I highly recommend that you look at the non-profit pay option already setup at bit-pay, it should make implementation drastically easier and very affordable and even better, while people are paying in BTC, Kiva will be receiving USD from how I understand it.  I sent them a message a couple weeks back about this and would love to see it implemented in some form :-D

Keep up the great work!

Exactly. This would be just like adding another payment method for USD (like adding Paypal). Kiva does not need to know anything about bitcoins, but they would "benefit" from extra donors from the bitcoin economy.
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October 13, 2011, 09:46:08 PM
 #26

Good points made regarding implementation, and they are appreciated. This little "mini-step" got funded by one of our engineers (I personally got roped into upgrading Redmine, boo), so we'll report back here with what happens. We are timeboxed to two weeks, so you'll either know if something happened or not by the end of the two weeks. Again, this is just a small proof-of-concept step to see if we can subtly get people here to accept a role for Bitcoin internally, then push for something more external, and if that is successful, we can move on to more ambitious plans! If not, then at the very least, you'll get a case study of what the barriers were to success.

Several of you have contacted me, and I will get back to you, the suggestions for help are very much appreciated. I look forward to following your suggestions and/or soliciting your help when the time comes.

(<begin cover ass>)And again, the reason I chose to start with this, is it seems a very simple way to get Bitcoin's foot in the door, after which it can move forward further if successful with this small step, and of course just cause we're working on it doesn't mean that it will necessarily happen, and of course, I am only speaking for myself and some engineers at Kiva, but not for Kiva itself (</end cover ass>).
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October 13, 2011, 10:45:56 PM
 #27

(<begin cover ass>)... (</end cover ass>).

LOL.

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Gabi
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December 30, 2011, 12:53:27 PM
 #28

Wow, that's interesting!
mrchilly
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December 30, 2011, 10:53:48 PM
 #29

So, a long time in coming here is what happened with our (some engineers at Kiva) project to attempt to integrate Bitcoin.

Basically, as we talked to many people in the organization, it became clear we wouldn't have widespread support to start, so we thought we'd just go ahead and build something and ask forgiveness later. However, we did want to at least do some good due diligence on how to proceed. Thus, we started by talking to many people about their experiences with Bitcoin. We talked to some fellow non-profits, and the lawyer from one particular organization gave us some strong reasons to not move forward. We then talked some with our lawyer, who cautioned against doing anything that could distract from Kiva's core mission by bringing about controversy.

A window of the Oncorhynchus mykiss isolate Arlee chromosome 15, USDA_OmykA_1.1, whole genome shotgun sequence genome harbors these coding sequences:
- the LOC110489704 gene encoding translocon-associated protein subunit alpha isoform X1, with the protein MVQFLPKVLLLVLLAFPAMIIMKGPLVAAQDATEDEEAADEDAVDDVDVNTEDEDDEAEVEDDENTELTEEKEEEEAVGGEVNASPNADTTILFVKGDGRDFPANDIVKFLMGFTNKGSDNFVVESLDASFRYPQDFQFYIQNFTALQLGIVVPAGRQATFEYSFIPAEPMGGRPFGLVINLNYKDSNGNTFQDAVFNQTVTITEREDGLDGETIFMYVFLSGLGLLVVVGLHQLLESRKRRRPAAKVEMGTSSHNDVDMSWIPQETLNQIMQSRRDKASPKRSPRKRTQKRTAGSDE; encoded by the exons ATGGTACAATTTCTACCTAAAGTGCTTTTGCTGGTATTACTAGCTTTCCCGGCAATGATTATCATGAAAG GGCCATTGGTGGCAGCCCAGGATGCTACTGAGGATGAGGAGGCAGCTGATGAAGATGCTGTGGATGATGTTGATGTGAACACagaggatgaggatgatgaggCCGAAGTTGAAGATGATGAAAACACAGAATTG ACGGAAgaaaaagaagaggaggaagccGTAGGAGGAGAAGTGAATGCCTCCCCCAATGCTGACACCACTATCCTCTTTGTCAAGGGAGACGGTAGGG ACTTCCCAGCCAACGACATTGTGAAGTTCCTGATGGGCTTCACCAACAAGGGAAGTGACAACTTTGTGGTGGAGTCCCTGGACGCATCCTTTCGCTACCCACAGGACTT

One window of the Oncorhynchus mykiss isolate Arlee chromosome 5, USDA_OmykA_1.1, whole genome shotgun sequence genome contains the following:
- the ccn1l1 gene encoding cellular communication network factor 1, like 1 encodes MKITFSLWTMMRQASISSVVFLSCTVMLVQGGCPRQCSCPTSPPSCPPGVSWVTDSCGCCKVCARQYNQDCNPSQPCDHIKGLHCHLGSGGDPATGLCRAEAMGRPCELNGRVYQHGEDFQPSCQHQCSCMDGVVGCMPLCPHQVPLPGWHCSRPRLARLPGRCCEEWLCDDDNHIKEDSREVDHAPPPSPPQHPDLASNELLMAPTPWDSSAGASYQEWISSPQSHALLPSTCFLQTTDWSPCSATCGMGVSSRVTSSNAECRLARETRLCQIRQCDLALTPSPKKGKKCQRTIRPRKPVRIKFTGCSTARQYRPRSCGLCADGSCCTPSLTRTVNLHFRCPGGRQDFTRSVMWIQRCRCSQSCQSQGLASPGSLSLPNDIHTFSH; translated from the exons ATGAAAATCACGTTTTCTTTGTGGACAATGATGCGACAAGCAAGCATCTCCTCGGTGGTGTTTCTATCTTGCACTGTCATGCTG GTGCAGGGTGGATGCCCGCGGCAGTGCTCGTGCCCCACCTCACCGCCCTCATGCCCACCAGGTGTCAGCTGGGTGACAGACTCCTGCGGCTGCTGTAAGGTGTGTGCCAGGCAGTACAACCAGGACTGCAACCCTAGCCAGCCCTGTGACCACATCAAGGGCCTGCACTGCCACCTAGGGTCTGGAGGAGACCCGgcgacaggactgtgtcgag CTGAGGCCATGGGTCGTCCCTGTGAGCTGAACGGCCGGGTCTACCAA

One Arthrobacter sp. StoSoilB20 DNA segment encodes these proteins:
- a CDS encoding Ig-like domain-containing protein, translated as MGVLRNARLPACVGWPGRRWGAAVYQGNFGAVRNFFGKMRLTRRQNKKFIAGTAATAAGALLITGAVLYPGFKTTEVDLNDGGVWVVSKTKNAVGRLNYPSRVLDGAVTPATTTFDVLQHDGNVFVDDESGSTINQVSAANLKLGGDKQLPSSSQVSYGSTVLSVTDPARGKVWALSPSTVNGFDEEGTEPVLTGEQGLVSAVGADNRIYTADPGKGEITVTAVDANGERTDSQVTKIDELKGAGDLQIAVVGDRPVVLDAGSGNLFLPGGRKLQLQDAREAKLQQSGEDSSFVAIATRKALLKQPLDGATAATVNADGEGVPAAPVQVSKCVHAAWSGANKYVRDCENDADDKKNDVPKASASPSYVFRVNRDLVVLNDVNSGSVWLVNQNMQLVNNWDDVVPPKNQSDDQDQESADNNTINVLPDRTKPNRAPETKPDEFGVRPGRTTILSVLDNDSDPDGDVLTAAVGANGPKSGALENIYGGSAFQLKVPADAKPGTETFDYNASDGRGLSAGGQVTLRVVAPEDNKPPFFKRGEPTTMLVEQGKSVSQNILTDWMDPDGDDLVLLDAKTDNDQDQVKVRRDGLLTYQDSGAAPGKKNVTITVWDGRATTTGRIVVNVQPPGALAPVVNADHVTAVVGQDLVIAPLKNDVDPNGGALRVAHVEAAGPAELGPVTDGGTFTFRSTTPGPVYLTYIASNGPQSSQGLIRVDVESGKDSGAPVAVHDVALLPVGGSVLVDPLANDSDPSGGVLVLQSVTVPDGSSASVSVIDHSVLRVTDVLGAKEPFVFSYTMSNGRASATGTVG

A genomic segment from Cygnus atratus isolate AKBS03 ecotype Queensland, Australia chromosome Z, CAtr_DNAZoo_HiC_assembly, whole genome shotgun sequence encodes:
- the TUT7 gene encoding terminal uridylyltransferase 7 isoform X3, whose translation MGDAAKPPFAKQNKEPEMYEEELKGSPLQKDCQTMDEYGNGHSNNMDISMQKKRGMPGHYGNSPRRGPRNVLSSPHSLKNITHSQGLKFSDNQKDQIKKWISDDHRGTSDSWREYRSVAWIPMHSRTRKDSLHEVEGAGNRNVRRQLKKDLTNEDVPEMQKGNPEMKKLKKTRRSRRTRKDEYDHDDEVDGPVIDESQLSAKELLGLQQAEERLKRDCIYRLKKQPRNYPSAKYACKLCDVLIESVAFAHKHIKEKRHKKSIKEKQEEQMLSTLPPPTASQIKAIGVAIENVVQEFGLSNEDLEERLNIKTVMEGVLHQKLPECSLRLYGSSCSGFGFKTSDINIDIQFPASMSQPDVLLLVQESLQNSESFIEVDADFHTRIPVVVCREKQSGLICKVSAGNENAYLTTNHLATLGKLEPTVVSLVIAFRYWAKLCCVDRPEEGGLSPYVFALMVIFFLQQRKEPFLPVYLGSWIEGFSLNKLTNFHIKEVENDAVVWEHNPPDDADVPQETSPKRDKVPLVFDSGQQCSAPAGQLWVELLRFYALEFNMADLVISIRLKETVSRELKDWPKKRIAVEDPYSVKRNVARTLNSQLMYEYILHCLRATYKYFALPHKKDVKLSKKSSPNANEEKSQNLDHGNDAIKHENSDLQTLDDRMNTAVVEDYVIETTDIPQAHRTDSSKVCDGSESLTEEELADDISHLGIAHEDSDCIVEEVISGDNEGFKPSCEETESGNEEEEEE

So, we shelved the project for now, out of respect for our colleagues wishes. We'd still like to proceed, but we would have to find a way to do so while knowing that everything we do will meet our mission and not place us in a position of legal questionability.

So, from my perspective, what that means is that I'm going to wait (the other engineer who was working on Bitcoin with me here just left Kiva) until there is some solid example of another non-profit to point to, as well as some more legal frameworks/precedent set with Bitcoin usage, so that I can then point our lawyer to it and ask him if we can proceed.

I appreciate everyone's advice here on the forum. I believe in Bitcoin as a viable method for transactions along with most people here, but like you guys I'm stuck waiting for someone to take the lead. I was hoping we could take some lead, but it's simply *perceived* as being too risky. I have confidence though that with all the great people working on Bitcoin that there will eventually be a path forward.

Again, sorry for the delay in response, and thanks everyone for your advice and support.